‘Looked like chaos': Maine hospital staff reflect on treating active shooter victims
Central Maine Medical Center’s ED was already at capacity when the shootings in Lewiston occurred
By Christopher Williams
LEWISTON, Maine — The emergency room at Central Maine Medical Center was already at capacity on the night of Oct. 25 when dispatchers called to report gunshot victims headed its way.
The hospital was given about 10 minutes to get ready.
The charge nurse working that night was ex-military, “Thanks Jesus,” said Ann Howe, nurse leader at the hospital.
Within minutes, about 50 patients were moved into hallways and other spaces to make room for the incoming victims of a mass shooting that claimed the lives of 18 men and women and injured 13 others. All but one of those who suffered gunshots that night at a local bar and a bowling alley were rushed to CMMC.
“We’re just so lucky we had the team in here that we did,” Howe said.
That sentiment was echoed throughout the halls of the hospital days later by the CMMC’s lead surgeons, who went to work immediately in six operating rooms, sometimes multiple surgeons performing multiple surgeries in one room working on different body parts of a single patient.
Some of them spent as many as eight hours in surgery, sometimes moving from one operating room to another, they said.
Chief Medical Officer Dr. John Alexander said Monday that the scene he encountered when the “dozens and dozens and dozens of people” packed into the hallways and spaces in the emergency department area that night “looked like chaos.”
While many of the staff who responded to the text message alert on their phones that read “CODE TRIAGE” had already gone to work treating shooting victims in trauma rooms to help assess the extent of their injuries or rushed to operating rooms for emergency surgery, many other staff were still in the hallways waiting to be put to work, he said.
Even hospital staff who hadn’t been paged to respond that night, but had heard about the shootings, had gone to the hospital voluntarily in hopes of being useful, he said.
Having heard a gunman was still at large hadn’t kept them away, Alexander said.
Several staff followed law enforcement vehicles into the city, they said. Others took back roads.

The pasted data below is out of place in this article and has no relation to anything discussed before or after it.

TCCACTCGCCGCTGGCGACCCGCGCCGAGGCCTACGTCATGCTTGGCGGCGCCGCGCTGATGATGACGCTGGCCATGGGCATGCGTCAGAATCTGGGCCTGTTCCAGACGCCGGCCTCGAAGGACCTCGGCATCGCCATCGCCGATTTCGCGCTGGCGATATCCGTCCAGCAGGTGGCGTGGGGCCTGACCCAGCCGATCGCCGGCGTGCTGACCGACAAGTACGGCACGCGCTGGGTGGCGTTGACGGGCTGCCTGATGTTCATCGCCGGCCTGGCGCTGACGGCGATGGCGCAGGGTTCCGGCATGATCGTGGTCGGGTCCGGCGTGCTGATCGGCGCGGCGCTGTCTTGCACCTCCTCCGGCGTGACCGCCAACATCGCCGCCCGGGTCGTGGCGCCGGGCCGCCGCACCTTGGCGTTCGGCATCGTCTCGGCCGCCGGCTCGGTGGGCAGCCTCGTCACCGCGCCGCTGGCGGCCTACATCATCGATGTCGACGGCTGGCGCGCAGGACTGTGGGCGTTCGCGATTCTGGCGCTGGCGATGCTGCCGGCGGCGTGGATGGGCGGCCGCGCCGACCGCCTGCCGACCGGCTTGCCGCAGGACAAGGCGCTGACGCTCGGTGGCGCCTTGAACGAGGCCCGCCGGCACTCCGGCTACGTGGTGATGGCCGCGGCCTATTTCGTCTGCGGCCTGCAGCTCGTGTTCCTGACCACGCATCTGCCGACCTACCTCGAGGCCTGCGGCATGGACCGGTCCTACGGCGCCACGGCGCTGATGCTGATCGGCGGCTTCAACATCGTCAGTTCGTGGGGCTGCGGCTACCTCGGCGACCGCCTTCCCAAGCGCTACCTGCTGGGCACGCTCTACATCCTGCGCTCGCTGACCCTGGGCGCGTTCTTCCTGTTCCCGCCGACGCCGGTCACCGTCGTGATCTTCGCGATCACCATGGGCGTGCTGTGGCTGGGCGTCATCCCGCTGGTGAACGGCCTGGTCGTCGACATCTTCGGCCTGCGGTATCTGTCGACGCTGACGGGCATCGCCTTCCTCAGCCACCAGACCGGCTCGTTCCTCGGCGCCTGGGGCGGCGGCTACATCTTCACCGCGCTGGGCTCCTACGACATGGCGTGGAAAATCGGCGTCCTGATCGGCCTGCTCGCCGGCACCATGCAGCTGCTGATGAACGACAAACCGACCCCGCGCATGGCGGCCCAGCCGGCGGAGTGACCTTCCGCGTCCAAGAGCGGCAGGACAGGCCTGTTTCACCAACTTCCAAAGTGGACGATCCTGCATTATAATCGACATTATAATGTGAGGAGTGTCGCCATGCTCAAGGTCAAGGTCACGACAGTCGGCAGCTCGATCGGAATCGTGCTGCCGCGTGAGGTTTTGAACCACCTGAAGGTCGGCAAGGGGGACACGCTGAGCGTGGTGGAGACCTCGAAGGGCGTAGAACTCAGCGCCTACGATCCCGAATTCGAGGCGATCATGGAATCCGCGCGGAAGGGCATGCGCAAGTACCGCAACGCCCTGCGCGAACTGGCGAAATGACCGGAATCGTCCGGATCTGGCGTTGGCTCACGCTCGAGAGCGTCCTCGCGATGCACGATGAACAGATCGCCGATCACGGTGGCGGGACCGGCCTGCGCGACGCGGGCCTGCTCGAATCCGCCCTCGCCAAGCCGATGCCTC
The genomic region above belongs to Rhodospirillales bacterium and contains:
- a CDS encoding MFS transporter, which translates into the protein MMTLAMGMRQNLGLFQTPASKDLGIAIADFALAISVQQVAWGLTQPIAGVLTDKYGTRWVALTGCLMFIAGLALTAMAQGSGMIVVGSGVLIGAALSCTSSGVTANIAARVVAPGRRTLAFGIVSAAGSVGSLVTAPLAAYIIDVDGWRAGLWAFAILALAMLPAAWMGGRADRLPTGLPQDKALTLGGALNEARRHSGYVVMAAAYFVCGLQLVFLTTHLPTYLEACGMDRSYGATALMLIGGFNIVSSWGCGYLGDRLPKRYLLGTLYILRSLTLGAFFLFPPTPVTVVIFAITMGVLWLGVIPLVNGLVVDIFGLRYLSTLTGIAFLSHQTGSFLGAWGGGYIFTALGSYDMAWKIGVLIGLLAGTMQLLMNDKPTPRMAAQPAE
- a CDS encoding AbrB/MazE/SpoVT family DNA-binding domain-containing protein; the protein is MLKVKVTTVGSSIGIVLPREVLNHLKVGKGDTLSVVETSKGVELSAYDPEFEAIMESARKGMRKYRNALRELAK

“When you think about that level of heroism, where you’ve got people who — it’s not really their job to run towards the emergency — they came running towards the emergency,” he said. “It’s really heartwarming.”
When they arrived at the hospital, they were greeted by armed officers stationed outside the building.
Alexander’s job was to organize workers and keep lines of communication open, he said.
But there was a part of his brain that was also trying to process police reports of multiple shootings at multiple locations, he said.
Those thoughts were the ones “that just leap in, they just grab you,” he said, forcing him to recalculate for the possibility of even more casualties arriving soon.
A pre-triage center was set up outside the doors to the emergency room entrance, staffed in part by emergency medical services crews, to help steer the victims to the right place once inside the hospital, he said.
Patients were identified as critical or noncritical, he said.
Police officers had brought the first couple of shooting victims to the hospital, rather than wait for an ambulance to arrive at the scene.
More than a dozen surgeons responded to the call that night, including trauma, orthopedic and vascular.
Only a couple had actually been on duty that night at the hospital.
Dr. Steve Constantino, chief of anesthesiology at CMMC, said he had been training at a Boston hospital at the time of the Boston Marathon bombing.
He said Monday that the response from the OR staff on Wednesday was “just truly incredible. The resources we had between the hour of 8:30 p.m. and 2:30 a.m. was like nothing I ever would have imagined,” he said.
“I think it shows the dedication to this hospital and this community that we had such an outpouring of support of people showing up, saying, ‘Hey, this is where I need to be right now,’” he said.
“To me it was the light in the darkness that was Wednesday,” he said.
Families of the shooting victims had congregated outside the hospital to learn the medical status of their loved ones, Alexander said.
They were eventually taken to a conference room where two social workers, the vice president of business and community development, several nurses, the president of the hospital and Alexander met with them to update the families until well past midnight, he said.
Jessica Dagneau, system director of care management, also met with the families, took their names and contact information and learned who they were seeking to find.
“We were waiting for the dust to settle to know who was here,” she said.
“We were still trying to figure out who was here and who wasn’t,” Alexander said. “People came in so quickly and our team was doing so much to try to take names and dates of birth, but some people weren’t in any condition to give a name and a date of birth,” he said.
Having had time to reflect on that night, Alexander said Monday, “It’s just sad.”
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